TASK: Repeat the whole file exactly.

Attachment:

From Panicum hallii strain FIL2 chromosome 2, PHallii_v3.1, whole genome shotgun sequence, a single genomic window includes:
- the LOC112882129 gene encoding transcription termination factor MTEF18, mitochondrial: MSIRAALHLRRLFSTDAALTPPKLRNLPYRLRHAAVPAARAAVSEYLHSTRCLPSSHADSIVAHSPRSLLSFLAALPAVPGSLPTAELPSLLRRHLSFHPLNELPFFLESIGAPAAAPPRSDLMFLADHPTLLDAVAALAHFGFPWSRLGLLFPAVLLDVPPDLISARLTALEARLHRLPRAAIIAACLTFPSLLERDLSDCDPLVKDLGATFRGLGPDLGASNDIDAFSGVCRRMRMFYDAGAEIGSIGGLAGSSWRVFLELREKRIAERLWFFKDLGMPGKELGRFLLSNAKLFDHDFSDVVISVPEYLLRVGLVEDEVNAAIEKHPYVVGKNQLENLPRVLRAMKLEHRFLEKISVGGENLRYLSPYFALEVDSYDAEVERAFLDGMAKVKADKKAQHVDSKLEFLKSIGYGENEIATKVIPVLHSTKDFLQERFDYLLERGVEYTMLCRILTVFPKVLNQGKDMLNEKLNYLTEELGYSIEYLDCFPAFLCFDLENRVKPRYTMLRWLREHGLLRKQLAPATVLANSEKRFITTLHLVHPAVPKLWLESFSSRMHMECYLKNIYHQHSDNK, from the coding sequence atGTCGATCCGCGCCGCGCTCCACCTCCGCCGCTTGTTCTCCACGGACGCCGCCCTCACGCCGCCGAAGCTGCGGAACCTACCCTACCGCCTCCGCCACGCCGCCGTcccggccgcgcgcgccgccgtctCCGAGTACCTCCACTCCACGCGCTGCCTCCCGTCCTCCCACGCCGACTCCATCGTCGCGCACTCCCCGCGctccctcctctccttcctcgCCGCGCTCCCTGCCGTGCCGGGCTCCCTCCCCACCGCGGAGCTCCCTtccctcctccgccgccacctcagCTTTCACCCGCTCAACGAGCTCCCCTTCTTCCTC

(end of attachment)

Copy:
From Panicum hallii strain FIL2 chromosome 2, PHallii_v3.1, whole genome shotgun sequence, a single genomic window includes:
- the LOC112882129 gene encoding transcription termination factor MTEF18, mitochondrial: MSIRAALHLRRLFSTDAALTPPKLRNLPYRLRHAAVPAARAAVSEYLHSTRCLPSSHADSIVAHSPRSLLSFLAALPAVPGSLPTAELPSLLRRHLSFHPLNELPFFLESIGAPAAAPPRSDLMFLADHPTLLDAVAALAHFGFPWSRLGLLFPAVLLDVPPDLISARLTALEARLHRLPRAAIIAACLTFPSLLERDLSDCDPLVKDLGATFRGLGPDLGASNDIDAFSGVCRRMRMFYDAGAEIGSIGGLAGSSWRVFLELREKRIAERLWFFKDLGMPGKELGRFLLSNAKLFDHDFSDVVISVPEYLLRVGLVEDEVNAAIEKHPYVVGKNQLENLPRVLRAMKLEHRFLEKISVGGENLRYLSPYFALEVDSYDAEVERAFLDGMAKVKADKKAQHVDSKLEFLKSIGYGENEIATKVIPVLHSTKDFLQERFDYLLERGVEYTMLCRILTVFPKVLNQGKDMLNEKLNYLTEELGYSIEYLDCFPAFLCFDLENRVKPRYTMLRWLREHGLLRKQLAPATVLANSEKRFITTLHLVHPAVPKLWLESFSSRMHMECYLKNIYHQHSDNK, from the coding sequence atGTCGATCCGCGCCGCGCTCCACCTCCGCCGCTTGTTCTCCACGGACGCCGCCCTCACGCCGCCGAAGCTGCGGAACCTACCCTACCGCCTCCGCCACGCCGCCGTcccggccgcgcgcgccgccgtctCCGAGTACCTCCACTCCACGCGCTGCCTCCCGTCCTCCCACGCCGACTCCATCGTCGCGCACTCCCCGCGctccctcctctccttcctcgCCGCGCTCCCTGCCGTGCCGGGCTCCCTCCCCACCGCGGAGCTCCCTtccctcctccgccgccacctcagCTTTCACCCGCTCAACGAGCTCCCCTTCTTCCTC